For me, this battle is Marathon, and this arises because one of the first reports of a wargame I ever read was by Charles Grant in ‘Military Modelling’, and was of this battle. It was a long time ago and I was very, very young, but it made a lasting impression on me. For years, at the back of my mind was the idea that someday, I would refight on the wargame table, the battle of Marathon.
For many years, of course, I did not even try to refight it. I have a limited time budget, and even more limited resources for buying, painting and researching figures. However, after a major effort in the last few weeks, I am now the proud possessor of a 21 base Persian army, suitable, so far as I can tell, for being the opposition to my Greeks at Marathon.
Now, of course, I should be rushing off in glee and be rolling dice. Perhaps, however, I have become too cautious, or elderly, in just plain suspicious of the historical accounts of battles to do so. I need some sort of idea as to what Marathon was about, how it happened, before setting figure to table.
This is, of course, where the fun starts. Herodotus’ account of the actual battle of Marathon is four paragraphs (6:112 – 115), just about a page in my Landmark edition. This is not really very much, although of course the build-up to the battle is much longer. The brevity has both upsides and downsides.
On the up-side, it does mean that, as a wargamer, I do not actually have to read very much before I have an idea of the action, its deployments, movements and outcome. It really is very simple. The Athenians and Plataeans lined up, charged the Persians, broke their wings and turned in on the hitherto successful centre, capturing a few ships on the way. What could be simpler?
On the downside, the record does not really tell us enough about the action. Lots of questions remain unanswered. For example, where were the Persian cavalry? The Persians landed at Marathon, we are told, because it was good cavalry country (6:102). But mounted activity is not recorded in the battle account itself. A puzzle, then.
Not only that, but the number of Persians in the army is not really recorded at all. Herodotus records 600 triremes in the Persian fleet, including horse transports. This might give some sort of figure for the maximum number of people in the force, but helps very little in determining the number of soldiers on the battlefield. Herodotus’ claim that there were 6,400 Persian casualties may, or may not, be correct. Even if it is correct, it does not help an awful lot. It gives a lower limit for how many Persians there were in total (6400, plus at least 1 trireme crew?), but that is really of little use.
From the information we have to hand, then, we can say that there were 10,000, or 11,000 Greeks, and some Persians. It is usually assumed that the Persians outnumbered the Greeks, but this is by no means certain. It is quite possible that there were fewer Persians on the field than Greeks.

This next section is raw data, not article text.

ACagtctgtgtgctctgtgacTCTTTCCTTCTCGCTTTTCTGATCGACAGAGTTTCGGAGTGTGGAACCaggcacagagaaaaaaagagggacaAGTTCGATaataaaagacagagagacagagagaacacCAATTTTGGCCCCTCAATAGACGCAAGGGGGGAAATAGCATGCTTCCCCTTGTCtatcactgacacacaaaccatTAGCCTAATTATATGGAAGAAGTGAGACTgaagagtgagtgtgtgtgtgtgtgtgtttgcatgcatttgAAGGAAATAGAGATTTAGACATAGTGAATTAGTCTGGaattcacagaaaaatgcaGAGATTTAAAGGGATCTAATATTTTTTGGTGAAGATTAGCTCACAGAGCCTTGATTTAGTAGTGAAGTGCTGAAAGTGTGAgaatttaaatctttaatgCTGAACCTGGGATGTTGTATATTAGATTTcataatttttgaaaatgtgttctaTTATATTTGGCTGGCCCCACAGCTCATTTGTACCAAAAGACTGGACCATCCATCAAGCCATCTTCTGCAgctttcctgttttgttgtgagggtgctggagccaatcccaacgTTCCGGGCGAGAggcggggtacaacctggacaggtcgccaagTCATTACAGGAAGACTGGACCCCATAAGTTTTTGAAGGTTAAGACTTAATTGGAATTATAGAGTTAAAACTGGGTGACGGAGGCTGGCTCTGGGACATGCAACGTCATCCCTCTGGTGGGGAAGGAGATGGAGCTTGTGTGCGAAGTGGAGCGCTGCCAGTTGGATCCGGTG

There are further problems with the terrain of Marathon. While the general layout is well known, a plain with the sea on one side, hills on the other, and marshes at both ends, it is not actually recorded at what angle the Persians deployed to the beach. Some modern accounts have them with their backs to the sea, with their ships behind them. Some have them deployed at right angles to the sea, with the ships behind their left wing.
Neither of these accounts is wholly satisfactory. Only an idiot, perhaps, would fight with their backs to the sea. The advantage of this deployment, however, is that it is clear how the routing Persians could then attempt to launch their ships. In the other scenario, with their wings broken first, it seems a bit unlikely that the Persians would have all streamed to their left rear to get away. As Terry Pratchett once remarked, the whole idea of running away is to get away; routing troops are unlikely to think that the best result would be obtained by running through a bunch of disorganised but victorious hoplites.
So, even with such a simple appearing account of a fairly straightforward battle, we have some seemingly unsolvable problems. The size of at least one of the armies; the composition of that force itself. Even the deployment of the forces is by no means obvious.
In fact, were it not the case that it is impossible to read the account of the battle without trying to reconstruct it in some way, I would argue that we face an insurmountable obstacle. The account of Herodotus has sufficient detail to constrain what we can do in reconstruction, but insufficient to tell us exactly how the action happened.
Perhaps, at this point, turning to Phil Sabin’s Lost Battles might help. There are a large number of modern accounts of Marathon, all differing in detail. Sabin’s modelling for the battle suggests that the key factor is, in fact, the number of Persian infantry, not the location and actions of the cavalry or the angle between the armies and the sea. As he notes, the triumph of the Persian centre indicates that the Greeks had no unqualified superiority over their enemy (p 95).
So, in summary, we have not just a refight of Marathon, but a whole slew of considerations, estimates, guesswork and prejudice to work through before we can come to something that could even slightly be called a historical battle. That should not, of course, stop of from trying, but we do have to admit that the relation to history is, at best, irrecoverable.